A Misjump is an attempt at jump space travel that has gone catastrophically wrong resulting in potential destruction at the worst, and travel to unintended destinations far off the intended course at best.
Please refer to the following AAB library data for further information:
- Jump Drive
Misjump: A misjump is an unpredictable random jump. Each time the ship engages in a jump, a misjump may occur. The odds go up if using unrefined fuel (and not equipped to do so), if within 100 planetary diameters of a world, or if a ship is within ten planetary diameters of a world. Some ships may be destroyed altogether by a misjump.  Other ships misjump enormous distances or even enormous amounts of time, from a number of weeks spent in jump space to even rumors of years or centuries stuck in jumpspace.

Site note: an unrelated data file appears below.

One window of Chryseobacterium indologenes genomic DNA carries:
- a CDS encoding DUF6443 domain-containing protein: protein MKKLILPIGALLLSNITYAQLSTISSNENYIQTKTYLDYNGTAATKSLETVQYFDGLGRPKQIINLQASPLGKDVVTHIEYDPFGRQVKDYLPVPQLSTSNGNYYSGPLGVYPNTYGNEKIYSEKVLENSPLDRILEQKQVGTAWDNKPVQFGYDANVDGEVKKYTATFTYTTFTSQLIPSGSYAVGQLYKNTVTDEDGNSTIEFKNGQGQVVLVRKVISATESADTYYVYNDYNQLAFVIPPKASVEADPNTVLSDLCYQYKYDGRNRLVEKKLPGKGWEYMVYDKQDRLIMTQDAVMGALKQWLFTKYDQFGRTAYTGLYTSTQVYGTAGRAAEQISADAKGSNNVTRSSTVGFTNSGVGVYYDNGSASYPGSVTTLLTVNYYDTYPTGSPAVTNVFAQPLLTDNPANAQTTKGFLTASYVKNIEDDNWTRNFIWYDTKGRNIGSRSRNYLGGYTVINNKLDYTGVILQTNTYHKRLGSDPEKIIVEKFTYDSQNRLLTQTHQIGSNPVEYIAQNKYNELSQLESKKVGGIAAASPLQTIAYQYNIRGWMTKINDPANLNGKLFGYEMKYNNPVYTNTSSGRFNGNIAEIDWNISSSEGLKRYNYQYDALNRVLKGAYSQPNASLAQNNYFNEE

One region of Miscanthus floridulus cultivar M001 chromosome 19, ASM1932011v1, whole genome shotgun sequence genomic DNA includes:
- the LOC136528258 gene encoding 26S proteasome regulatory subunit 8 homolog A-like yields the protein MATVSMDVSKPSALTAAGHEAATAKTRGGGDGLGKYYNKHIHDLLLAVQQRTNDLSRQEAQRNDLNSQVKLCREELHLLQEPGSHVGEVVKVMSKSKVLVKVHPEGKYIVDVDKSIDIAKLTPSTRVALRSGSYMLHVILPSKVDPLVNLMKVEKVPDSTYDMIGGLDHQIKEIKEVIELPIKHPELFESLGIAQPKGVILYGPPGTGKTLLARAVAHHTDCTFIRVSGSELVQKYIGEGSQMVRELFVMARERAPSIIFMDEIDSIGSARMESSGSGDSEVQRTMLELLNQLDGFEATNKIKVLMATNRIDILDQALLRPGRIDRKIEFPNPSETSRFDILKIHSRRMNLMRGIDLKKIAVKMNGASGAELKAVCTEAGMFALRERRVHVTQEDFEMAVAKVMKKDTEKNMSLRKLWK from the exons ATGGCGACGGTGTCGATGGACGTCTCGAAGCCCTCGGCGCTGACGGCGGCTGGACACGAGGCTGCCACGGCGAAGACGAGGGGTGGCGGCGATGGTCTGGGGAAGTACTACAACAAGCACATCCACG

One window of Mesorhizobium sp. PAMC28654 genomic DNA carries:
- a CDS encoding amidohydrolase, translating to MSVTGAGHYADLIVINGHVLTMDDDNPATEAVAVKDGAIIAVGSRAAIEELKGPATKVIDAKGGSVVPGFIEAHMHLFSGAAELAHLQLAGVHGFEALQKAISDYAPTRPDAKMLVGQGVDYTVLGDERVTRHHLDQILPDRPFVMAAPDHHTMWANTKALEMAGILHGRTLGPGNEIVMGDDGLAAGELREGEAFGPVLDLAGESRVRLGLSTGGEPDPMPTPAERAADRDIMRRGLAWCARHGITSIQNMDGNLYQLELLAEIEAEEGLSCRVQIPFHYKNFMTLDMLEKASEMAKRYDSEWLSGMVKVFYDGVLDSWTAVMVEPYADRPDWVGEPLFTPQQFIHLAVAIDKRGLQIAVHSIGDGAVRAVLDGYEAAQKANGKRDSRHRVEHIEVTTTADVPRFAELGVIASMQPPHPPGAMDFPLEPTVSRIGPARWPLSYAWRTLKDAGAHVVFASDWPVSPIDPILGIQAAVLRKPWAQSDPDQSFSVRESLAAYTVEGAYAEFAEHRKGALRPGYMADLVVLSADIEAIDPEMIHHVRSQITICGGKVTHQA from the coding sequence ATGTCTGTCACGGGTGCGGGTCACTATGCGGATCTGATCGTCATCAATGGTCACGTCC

History & Background (Dossier)
Sometimes a jump goes wrong. Catastrophic failures (called misjumps) can destroy the ship and its crew. Other failures can destroy a drive or send a ship in the wrong direction. Some misjumps reduce a Jump-6 to a mere Jump-1, or convert a Jump-1 into Jump-10, 20, or higher. The fact that misjumps can cause the distance traveled to exceed the normal range is an indication that further research is necessary in the field of jump technologies.
References & Contributors / Sources
- Marc Miller. Starships (Game Designers Workshop, 1977), 5.
- Project Farstars, an article in Challenge
- Author & Contributor: Lord (Marquis) and Master of Sophontology Maksim-Smelchak of the Ministry of Science
- Don Perrin. Starships (Imperium Games, 1996), page/s 6.Marc Miller. Starships (Game Designers Workshop, 1977), page/s 6.Thomas L. Bont, Robert Prior, Christopher Thrash. Starships (Steve Jackson Games, 2003), page/s 6.
- Don Perrin. Starships (Imperium Games, 1996), page/s 5.Marc Miller. Starships (Game Designers Workshop, 1977), page/s 5.Thomas L. Bont, Robert Prior, Christopher Thrash. Starships (Steve Jackson Games, 2003), page/s 5.